Well, the Ares was/is two Tahiti's, so you'll be adding at least 60 watts extra for two Hawaii's running at a reference 1000MHz. Crossfire doesn't scale double for power, but you can get some ballpark estimates from the single card reviews and the peak (431W) pulled by the Ares II.
Wow, Your try'n to find any excuse to hate this thing ?

NVious ?

ASUS - ARES2-6GD5

ROG ARES II: dual HD 7970 GPUs and hybrid air/ liquid cooling
  • Hybrid thermal design: dissipating heat equal to 600W with 2-slot air/liquid cooling
  • First card with 13% faster and 31°C cooler performance than reference GTX 690
  • Acclaimed DIGI+ VRM joins superior quality 20-phase Super Alloy Power for precise digital control, enhanced performance, reliability, and card longevity
  • GPU Tweak: modify clock speeds, voltages, fan performance and more, all via an intuitive interface
Even if they are that lazy to just use this old Hybrid cooler it should be fine. Cost a lot and hard to find but should be fine. Chances are they updated it.
Have fun hating or trolling I can never tell with you. :peace:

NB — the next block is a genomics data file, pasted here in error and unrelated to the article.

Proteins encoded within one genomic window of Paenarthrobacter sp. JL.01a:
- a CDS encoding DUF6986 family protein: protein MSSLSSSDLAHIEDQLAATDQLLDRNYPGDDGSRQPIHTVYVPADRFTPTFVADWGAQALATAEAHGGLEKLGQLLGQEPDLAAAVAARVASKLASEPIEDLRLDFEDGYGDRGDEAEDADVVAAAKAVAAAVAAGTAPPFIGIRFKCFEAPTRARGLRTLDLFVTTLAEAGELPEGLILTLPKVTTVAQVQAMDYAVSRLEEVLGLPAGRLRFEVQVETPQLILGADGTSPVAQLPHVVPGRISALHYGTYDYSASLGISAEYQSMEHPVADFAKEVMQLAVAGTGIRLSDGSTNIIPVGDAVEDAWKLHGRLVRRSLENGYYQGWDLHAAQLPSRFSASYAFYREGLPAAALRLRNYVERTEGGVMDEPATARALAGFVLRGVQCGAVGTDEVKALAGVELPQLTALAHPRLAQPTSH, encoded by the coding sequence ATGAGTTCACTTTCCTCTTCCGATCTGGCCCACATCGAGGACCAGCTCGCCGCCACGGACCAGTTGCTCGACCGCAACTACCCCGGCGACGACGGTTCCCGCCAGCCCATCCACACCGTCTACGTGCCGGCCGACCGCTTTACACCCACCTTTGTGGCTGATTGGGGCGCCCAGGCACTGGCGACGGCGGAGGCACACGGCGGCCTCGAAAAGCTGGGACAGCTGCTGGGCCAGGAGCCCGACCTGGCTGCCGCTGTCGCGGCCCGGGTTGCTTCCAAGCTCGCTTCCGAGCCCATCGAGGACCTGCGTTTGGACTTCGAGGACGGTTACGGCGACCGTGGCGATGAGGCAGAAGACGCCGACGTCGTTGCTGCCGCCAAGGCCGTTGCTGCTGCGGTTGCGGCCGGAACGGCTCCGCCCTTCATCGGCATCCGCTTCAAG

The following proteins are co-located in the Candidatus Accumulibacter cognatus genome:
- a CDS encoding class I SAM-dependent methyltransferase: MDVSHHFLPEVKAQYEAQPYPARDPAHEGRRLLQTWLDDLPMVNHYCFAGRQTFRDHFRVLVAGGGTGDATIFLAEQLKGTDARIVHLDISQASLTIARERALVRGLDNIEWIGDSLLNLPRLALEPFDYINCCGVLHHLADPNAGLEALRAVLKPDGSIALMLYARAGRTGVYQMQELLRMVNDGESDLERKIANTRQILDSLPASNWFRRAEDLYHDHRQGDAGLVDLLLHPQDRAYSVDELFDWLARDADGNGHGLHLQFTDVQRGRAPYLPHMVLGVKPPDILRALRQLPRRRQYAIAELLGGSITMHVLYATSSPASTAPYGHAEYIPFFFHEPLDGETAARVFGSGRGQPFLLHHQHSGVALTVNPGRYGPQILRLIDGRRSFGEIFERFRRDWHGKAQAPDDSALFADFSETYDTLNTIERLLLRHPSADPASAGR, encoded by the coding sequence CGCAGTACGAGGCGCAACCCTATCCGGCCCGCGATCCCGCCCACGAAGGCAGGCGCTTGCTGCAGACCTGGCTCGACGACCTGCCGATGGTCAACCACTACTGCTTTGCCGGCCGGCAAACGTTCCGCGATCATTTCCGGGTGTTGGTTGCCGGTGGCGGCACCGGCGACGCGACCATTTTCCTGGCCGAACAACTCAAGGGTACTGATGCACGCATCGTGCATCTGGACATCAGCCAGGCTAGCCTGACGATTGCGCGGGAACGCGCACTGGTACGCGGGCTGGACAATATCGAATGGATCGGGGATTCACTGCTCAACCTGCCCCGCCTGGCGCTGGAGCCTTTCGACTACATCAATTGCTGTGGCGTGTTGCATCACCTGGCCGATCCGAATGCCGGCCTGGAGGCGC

Posted on Reply
#35
HumanSmoke
Xzibit
Wow, Your try'n to find any excuse to hate this thing ?
I don't like any dual GPU card on principle - not just this one.
Duallies are usually more problematic, suffer in ability (OC) to two single cards, have more issues with drivers, lower resale, and generally aren't a saving over two separate cards
Xzibit
NVious ?
Pathetic much?
Let's see how much praise you heap on the GTX 790 by comparison if you're squarking about even-handedness
Xzibit
Have fun hating or trolling I can never tell with you. :peace:
Given the amount of both that you do, that is surprising.
Posted on Reply
#36
theoneandonlymrk
HumanSmoke
I don't like any dual GPU card on principle - not just this one.
Duallies are usually more problematic, suffer in ability (OC) to two single cards, have more issues with drivers, lower resale, and generally aren't a saving over two separate cards

Pathetic much?
Let's see how much praise you heap on the GTX 790 by comparison if you're squarking about even-handedness

Given the amount of both that you do, that is surprising.
That's the smoke I remember right there.
Because you don't like dualies this one deserves your berating it even before anyone has seen and officially tested it?
Right so are we all banned from xfire and sli too then o lord ?
Posted on Reply
#37
the54thvoid
Give it a rest people. It's completely normal to presume guilt before innocence is proven in the dual card wars.
The 790 will likely be more refined going on Kepler efficiency. Good chance too that AMD will for broke with a hotter, louder, more power hungry card, with Nvidia losing (game depending) on the performance front.
Posted on Reply